… But now I get to the interesting bit, because in the audience were more than 300 marketing professionals, including the nice lady from McDonald’s. It is their job to pick up on trends, and to offer evidence-based strategic advice to their employers about where customer preferences will be going. Some of them get paid an awful lot of money, and it is their role to get things right, not to express political opinions. It was their collective judgment that I found very interesting.

At the end of the exchange about greenery in the downturn, the chair of the debate, Channel 4’s Krishnan Guru-Murthy, asked people to raise their hands if they felt that sustainability would continue to be a major factor shaping customers’ relationships with companies during the coming recession. A sea of arms shot up — it seemed nearly everyone agreed that sustainability would indeed continue as a major driver. When asked who felt it would be less important, only one hand out of more than 300 was raised.

It was a non-representative survey, but to me it said a very great deal about the gut reaction of some of the country’s top communications professionals.
(30 November 2008)

Millennials: are you mad enough yet?

Christopher Ryan, AICP, The Localizer Blog
If I were a millennial, defined by as the generation born between roughly 1982 and 2002, I would be furious. Baby boomers like myself were also pretty upset with our “greatest generation” parents for leaving us with a mess to clean up that began with Vietnam and various forms of air and water pollution and issues that included racism, sexism, and countless others. But somewhere along the line, our anger and outrage became softened with age, our customs and dress framed as silly, and our causes cynically panned as naive and facilitated by comfort and the wealth of our parents. Even my cohort of the late 1970’s had a few chuckles at the expense of the aging hippies and began to view college as a means to get rich in the market. By the time I went to graduate school, the Reagan Revolution was in full swing and it was way cool to be a real estate developer or Gordon Gekko wannabe. Greed was in fashion again.

So any lessons learned by the oil crises of 1973 or 1979 or the burning of the Cuyahoga were put in the attic with the rest of the lace curtains, bell bottoms, and other remnants of quaint but irrelevant times gone by. Nearly 28 years have been wasted through both Republican and Democratic administrations that didn’t take climate change or dependence on foreign oil and now peak oil nearly seriously enough. And now you Millennials are set to inherit a vastly more degraded natural and human World. The resources that we are leaving you with are less pure, the ecosystems far less functional and diverse, and there are far more of you than many of us felt reasonable to occupy a sustainable planet. Good luck. I personally hope that you have more sense than my peers did as a whole and that you recognize the plight you are in. But even more than mere recognition of the situation that you’re left with, you should be incensed that we thought so little of you that we squandered the very essences of survival that you will need for a fulfilling, rich, and rewarding life. You will be lucky enough to have sufficient clean water, clean air, and arable land for feed yourselves and stay reasonably healthy. There is so much toxic contamination of the lands and buildings in our communities Worldwide that you will be fortunate not to contract cancer.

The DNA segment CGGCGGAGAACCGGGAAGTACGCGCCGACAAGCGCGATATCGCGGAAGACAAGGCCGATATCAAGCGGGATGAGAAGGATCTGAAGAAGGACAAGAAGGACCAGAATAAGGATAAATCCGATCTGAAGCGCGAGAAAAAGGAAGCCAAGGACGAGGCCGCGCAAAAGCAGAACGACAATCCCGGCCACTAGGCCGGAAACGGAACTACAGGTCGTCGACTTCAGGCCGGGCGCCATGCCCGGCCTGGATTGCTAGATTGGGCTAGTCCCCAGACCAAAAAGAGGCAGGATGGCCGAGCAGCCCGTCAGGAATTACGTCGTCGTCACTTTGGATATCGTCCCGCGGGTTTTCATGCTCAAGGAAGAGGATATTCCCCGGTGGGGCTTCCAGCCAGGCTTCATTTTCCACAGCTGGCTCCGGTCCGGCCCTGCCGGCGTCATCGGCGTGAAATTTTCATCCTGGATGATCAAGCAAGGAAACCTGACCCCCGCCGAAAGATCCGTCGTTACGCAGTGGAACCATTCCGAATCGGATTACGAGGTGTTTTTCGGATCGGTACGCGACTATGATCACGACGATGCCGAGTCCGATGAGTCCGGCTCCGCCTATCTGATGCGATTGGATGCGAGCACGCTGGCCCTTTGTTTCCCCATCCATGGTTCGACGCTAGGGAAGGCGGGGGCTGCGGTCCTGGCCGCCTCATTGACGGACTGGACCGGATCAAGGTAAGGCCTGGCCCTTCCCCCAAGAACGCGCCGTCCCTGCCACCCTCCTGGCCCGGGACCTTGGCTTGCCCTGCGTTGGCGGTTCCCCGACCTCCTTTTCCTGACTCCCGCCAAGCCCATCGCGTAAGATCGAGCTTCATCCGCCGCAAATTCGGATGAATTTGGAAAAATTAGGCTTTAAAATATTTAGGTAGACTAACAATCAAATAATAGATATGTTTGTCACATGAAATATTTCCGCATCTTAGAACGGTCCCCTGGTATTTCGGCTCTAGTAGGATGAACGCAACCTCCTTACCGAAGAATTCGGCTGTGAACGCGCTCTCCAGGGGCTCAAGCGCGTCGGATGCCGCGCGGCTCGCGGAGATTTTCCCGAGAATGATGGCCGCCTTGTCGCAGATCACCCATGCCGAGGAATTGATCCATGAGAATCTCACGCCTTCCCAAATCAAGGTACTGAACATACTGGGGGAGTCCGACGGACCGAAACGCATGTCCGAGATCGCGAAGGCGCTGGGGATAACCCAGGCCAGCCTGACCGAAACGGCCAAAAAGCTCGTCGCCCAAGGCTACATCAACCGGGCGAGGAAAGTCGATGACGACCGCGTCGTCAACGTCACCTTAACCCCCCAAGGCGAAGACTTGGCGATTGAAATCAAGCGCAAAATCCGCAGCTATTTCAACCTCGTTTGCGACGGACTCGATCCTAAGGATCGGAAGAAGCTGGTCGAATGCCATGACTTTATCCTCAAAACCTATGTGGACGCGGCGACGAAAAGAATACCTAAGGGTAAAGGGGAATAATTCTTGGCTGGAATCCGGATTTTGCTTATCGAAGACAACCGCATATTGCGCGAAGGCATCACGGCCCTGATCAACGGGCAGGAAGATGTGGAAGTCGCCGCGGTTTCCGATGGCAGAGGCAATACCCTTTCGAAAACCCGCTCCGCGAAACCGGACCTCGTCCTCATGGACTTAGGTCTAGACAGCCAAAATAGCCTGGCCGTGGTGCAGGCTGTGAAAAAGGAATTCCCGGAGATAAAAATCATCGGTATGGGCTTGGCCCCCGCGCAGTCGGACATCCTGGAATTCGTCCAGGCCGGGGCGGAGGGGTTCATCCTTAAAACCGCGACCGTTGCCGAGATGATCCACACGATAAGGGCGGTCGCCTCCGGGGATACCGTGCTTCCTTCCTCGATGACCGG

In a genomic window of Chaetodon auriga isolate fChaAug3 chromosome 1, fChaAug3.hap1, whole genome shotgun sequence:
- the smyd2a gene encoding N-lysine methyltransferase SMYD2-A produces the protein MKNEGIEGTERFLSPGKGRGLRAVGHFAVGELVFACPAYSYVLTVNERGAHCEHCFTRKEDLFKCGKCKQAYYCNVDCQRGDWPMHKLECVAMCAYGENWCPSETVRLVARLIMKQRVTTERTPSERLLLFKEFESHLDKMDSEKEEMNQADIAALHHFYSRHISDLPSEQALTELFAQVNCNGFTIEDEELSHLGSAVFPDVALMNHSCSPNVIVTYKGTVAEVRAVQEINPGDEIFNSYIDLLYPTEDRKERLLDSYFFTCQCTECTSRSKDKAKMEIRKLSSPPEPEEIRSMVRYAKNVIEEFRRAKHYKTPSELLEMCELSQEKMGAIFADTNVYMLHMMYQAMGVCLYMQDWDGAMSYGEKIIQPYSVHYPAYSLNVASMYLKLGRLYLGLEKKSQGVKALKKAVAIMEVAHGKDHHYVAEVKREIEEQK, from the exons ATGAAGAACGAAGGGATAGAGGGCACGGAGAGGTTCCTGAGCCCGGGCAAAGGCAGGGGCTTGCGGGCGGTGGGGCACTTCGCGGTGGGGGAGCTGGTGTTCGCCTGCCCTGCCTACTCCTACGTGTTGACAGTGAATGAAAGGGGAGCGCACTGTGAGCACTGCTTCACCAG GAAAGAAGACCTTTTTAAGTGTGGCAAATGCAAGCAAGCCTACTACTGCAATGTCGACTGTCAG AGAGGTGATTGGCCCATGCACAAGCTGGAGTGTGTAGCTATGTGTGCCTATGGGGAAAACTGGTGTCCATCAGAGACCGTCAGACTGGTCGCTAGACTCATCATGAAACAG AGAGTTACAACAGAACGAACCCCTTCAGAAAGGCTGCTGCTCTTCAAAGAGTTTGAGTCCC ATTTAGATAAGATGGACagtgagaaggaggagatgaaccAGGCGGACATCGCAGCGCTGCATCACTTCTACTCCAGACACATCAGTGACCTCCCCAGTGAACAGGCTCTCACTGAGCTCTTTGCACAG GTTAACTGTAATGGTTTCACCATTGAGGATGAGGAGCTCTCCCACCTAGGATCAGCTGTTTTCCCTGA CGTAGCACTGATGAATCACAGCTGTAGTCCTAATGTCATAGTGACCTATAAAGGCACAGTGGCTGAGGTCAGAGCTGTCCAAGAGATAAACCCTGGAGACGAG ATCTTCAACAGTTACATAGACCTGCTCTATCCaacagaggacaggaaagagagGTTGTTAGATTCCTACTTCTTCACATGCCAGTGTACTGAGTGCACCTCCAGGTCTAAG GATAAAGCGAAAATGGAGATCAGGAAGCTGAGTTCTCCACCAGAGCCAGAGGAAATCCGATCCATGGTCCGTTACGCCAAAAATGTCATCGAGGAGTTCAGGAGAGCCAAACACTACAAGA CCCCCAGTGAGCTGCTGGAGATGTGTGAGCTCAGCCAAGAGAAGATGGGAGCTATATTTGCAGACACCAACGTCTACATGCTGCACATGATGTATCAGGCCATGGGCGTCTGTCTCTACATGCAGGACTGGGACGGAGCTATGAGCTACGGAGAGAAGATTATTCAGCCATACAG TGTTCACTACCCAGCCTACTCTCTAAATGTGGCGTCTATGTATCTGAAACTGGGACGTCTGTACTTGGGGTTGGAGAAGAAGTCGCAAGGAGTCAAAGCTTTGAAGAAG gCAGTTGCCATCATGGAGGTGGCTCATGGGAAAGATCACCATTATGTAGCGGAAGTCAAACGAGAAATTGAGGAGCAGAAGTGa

Sure, you were pampered and spoiled with electronic gadgets and private schools that helped institutionalize the very pathways that led to where we are today via Wall Street greed and corruption. But what we failed to do was be responsible enough stewards to leave you with a society that did not have an energy peak, climate crisis, ecological ruination, and a social and cultural wasteland. Worse still, we are denying that these problems even exist and frankly our political and economic institutions are working frantically to mask these realities so that profits do not suffer. You were not taught the important subjects that could have led you to understand how the natural world functions. You were not given an opportunity to learn the skills necessary to cope with hard times or an energy challenged future.

So you should be apoplectic with us. You should have the latest moral claim with the dominant culture as previous generations bore a responsibility to Native Americans and African Americans. Yet your claim is even more acute and the threat is to the very survival of the species. Consider the moral and political power you would have if these three groups banded together to demand a recognition of grievances and a course correction to a sustainable and socially just World. This may be the last best opportunity you have, that we have, all of us working in conjunction to make it right.
(1 December 2008)